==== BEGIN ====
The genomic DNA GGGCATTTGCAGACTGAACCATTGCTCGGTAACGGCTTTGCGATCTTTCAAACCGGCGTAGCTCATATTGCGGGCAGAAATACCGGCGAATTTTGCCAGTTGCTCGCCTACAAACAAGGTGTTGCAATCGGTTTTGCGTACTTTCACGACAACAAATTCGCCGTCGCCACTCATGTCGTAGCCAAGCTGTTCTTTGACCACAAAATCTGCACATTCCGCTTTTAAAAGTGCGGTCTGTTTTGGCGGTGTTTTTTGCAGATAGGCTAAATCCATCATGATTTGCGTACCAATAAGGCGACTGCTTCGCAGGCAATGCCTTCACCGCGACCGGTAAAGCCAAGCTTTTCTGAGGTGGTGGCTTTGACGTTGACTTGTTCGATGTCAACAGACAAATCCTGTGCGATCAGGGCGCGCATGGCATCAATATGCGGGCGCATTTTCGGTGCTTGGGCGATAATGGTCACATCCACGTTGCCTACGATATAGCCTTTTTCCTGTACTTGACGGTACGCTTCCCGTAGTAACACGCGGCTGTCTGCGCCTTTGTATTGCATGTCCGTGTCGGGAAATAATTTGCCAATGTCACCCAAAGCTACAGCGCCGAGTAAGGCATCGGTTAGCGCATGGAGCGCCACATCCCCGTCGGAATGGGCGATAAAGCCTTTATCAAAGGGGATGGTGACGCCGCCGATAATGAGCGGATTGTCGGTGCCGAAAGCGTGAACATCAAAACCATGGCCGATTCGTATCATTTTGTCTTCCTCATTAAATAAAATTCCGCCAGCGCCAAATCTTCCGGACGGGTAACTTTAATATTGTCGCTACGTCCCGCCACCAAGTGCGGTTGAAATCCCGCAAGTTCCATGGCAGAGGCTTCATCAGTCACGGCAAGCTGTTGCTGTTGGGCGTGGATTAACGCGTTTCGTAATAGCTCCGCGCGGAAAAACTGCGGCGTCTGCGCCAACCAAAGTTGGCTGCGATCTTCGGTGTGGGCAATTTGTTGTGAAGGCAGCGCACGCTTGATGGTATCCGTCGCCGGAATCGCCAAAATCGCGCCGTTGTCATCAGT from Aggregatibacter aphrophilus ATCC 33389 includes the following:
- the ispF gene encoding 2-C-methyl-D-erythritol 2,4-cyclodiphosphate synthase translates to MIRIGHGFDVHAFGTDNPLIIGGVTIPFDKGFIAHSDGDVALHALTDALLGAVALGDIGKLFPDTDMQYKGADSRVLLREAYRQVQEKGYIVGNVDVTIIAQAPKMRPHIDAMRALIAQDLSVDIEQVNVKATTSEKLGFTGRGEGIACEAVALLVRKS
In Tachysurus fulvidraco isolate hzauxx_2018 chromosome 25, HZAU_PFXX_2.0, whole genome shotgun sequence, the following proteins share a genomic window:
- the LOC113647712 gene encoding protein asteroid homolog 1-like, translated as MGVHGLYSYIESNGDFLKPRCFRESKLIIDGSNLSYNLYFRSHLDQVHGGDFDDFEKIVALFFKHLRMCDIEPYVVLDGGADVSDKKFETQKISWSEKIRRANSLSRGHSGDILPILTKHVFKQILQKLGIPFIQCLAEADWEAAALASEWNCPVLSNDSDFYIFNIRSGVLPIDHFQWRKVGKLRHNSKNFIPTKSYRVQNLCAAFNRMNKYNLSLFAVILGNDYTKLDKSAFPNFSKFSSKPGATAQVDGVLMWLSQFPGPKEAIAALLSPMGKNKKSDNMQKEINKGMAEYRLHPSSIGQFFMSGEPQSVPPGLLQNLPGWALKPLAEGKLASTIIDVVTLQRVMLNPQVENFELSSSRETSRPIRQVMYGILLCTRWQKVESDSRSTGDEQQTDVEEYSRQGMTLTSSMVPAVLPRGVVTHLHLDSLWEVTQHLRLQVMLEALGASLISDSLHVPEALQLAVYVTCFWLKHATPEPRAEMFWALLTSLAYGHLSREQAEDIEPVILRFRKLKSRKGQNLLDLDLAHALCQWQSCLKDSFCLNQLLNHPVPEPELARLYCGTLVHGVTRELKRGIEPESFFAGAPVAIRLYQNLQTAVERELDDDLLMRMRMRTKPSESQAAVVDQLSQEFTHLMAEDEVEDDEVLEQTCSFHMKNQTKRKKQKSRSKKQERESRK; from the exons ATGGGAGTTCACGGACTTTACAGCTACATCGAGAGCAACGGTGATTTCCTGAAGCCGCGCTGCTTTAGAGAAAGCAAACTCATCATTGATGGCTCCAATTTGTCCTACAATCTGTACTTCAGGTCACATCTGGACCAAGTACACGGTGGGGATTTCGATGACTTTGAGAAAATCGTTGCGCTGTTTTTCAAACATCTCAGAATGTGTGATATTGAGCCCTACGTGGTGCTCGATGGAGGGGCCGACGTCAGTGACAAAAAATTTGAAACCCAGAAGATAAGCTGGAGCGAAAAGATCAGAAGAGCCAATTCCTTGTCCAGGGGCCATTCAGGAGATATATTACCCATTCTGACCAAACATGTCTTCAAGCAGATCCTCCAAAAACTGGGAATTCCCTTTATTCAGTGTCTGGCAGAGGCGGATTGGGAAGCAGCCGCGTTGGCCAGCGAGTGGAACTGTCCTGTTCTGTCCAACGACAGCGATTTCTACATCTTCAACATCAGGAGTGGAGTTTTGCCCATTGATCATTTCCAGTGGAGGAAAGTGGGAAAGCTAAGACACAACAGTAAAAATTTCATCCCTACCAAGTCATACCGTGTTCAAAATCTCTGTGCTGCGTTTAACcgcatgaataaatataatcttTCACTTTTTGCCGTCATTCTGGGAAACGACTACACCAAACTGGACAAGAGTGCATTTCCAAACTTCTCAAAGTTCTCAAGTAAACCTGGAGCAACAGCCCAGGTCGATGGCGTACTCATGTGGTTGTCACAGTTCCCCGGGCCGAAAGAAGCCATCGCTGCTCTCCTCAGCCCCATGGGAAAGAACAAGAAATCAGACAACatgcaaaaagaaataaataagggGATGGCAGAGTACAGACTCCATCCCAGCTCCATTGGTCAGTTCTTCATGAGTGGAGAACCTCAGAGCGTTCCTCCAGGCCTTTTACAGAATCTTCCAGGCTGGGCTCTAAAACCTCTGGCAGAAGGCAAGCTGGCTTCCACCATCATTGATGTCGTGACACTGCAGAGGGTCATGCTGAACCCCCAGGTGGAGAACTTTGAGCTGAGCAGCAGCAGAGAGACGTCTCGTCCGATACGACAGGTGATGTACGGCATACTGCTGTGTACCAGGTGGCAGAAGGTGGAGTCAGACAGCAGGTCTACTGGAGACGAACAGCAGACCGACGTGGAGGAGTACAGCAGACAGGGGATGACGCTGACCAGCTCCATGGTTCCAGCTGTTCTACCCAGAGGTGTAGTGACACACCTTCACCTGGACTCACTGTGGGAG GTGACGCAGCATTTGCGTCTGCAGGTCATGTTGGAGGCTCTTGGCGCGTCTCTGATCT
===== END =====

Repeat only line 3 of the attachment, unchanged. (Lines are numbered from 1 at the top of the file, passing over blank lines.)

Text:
In Tachysurus fulvidraco isolate hzauxx_2018 chromosome 25, HZAU_PFXX_2.0, whole genome shotgun sequence, the following proteins share a genomic window: